BP Portrait Award 2007

15 Oct 2007

0706bp3_406x500The Portrait Award, a hugely successful and popular annual event now in its 28th year at the National Portrait Gallery, in London, and 18th year of sponsorship by BP, is aimed at encouraging artists to develop the theme of portraiture in their work.

BP Portrait Award 2007

The Portrait Award, a hugely successful and popular annual event now in its 28th year at the National Portrait Gallery, in London, and 18th year of sponsorship by BP, is aimed at encouraging artists to develop the theme of portraiture in their work. A record 1,870 entries were received for this year’s competition, from which 60 portraits were selected. Among those artists selected were Paul Oxborough and Scott Pohlschmidt, both of whom were recently featured in American Artist. The top award winner from the show was Paul Emsley, who won the BP Portrait Award 2007 for his painting Michael Simpson. Also receiving awards were David Lawton, who won Second Prize for his painting Stephen; Johan Andersson, who won Third Prize for Tamara; and Hynek Martinec, who won the Young Artist Award 2007 for Zuzana in Paris Studio. The exhibition runs through September 16 at the National Portrait Gallery and the catalogue is available through the National Portrait Gallery's website.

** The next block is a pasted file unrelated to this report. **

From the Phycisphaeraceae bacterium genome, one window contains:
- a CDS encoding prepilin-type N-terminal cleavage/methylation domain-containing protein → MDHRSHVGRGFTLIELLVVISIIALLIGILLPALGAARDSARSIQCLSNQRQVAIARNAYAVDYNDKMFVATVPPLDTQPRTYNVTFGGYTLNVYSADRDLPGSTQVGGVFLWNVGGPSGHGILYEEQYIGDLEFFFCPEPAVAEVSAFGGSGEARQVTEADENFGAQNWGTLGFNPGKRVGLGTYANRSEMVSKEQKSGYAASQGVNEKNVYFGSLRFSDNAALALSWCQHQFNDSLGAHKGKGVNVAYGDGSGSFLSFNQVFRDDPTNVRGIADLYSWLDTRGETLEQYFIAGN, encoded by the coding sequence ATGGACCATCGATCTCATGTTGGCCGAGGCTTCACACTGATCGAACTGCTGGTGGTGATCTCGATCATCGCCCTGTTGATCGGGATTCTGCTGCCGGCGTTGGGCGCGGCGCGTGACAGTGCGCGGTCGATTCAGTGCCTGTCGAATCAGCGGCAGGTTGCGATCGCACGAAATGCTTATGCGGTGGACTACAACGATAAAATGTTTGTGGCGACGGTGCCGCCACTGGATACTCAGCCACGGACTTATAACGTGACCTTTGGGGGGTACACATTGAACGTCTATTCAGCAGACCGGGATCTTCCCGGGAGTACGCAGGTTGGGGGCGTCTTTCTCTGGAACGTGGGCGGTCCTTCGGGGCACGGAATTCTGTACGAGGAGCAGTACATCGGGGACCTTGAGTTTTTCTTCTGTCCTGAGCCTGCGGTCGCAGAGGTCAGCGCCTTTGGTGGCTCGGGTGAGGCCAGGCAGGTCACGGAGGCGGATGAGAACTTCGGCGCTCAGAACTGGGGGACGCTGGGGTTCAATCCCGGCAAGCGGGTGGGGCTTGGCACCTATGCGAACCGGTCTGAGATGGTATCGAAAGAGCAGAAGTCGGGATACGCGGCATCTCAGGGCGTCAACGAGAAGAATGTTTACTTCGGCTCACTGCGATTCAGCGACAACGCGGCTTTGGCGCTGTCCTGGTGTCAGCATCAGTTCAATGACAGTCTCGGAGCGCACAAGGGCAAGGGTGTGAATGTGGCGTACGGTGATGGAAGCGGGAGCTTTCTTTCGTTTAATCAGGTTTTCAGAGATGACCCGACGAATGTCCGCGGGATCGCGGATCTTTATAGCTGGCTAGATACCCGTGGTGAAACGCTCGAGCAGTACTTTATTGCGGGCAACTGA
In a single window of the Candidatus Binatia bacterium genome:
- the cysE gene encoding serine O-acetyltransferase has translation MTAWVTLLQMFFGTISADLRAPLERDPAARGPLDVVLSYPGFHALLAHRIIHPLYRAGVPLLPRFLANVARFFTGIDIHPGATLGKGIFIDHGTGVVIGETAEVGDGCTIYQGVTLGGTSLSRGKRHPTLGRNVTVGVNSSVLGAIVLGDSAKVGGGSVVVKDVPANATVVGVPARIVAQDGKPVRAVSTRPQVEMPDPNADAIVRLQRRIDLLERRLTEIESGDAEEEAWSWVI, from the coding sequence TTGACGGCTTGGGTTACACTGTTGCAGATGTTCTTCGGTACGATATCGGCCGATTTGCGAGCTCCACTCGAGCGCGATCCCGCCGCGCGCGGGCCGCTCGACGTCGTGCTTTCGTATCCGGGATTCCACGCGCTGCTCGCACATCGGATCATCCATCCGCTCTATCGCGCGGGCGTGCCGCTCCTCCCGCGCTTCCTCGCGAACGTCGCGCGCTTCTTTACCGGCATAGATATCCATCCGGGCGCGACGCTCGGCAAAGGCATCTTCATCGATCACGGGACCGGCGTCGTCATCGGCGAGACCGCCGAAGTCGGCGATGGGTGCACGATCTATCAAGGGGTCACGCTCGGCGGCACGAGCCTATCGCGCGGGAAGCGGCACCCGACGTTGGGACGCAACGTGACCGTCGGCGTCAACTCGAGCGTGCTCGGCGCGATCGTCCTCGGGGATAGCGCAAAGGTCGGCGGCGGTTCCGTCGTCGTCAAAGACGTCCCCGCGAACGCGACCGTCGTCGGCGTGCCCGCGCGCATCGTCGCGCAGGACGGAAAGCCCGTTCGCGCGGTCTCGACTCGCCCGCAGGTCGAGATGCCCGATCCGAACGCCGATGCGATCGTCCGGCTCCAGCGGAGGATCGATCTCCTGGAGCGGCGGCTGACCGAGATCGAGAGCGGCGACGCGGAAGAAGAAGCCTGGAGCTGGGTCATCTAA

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Michael Simpson
by Paul Emsley.
Stephen
by David Lawton.
Tamara
by Johan Andersson.


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Zuzana in Paris Studio
by Hynek Martinec.
Tim
by Scott Pohlschmidt.
Chuck Close
by Paul Oxborough.

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Comments

martin kilner wrote
on 11 Jul 2007 7:00 PM
Is this what the Art world considers great portraiture!? Ive seen better at our local art class,what a pile of amateurish junk!
Katherine Tyrrell wrote
on 15 Jul 2007 10:14 AM
Oh dear. While I know we don't all share the same taste or like the same sort of art, this sort of comment always tends to make me think that somebody's work maybe wasn't accepted into an exhibition..... Unlike Mr Kilner, I have visited the BP Portrait Exhibition in person and wrote about it on my blog on June 15th (google "making a mark" and "bp portrait") - where you can see links to more of the paintings in this prestigious exhibition. Can I just emphasise that it's very far from amateurish junk.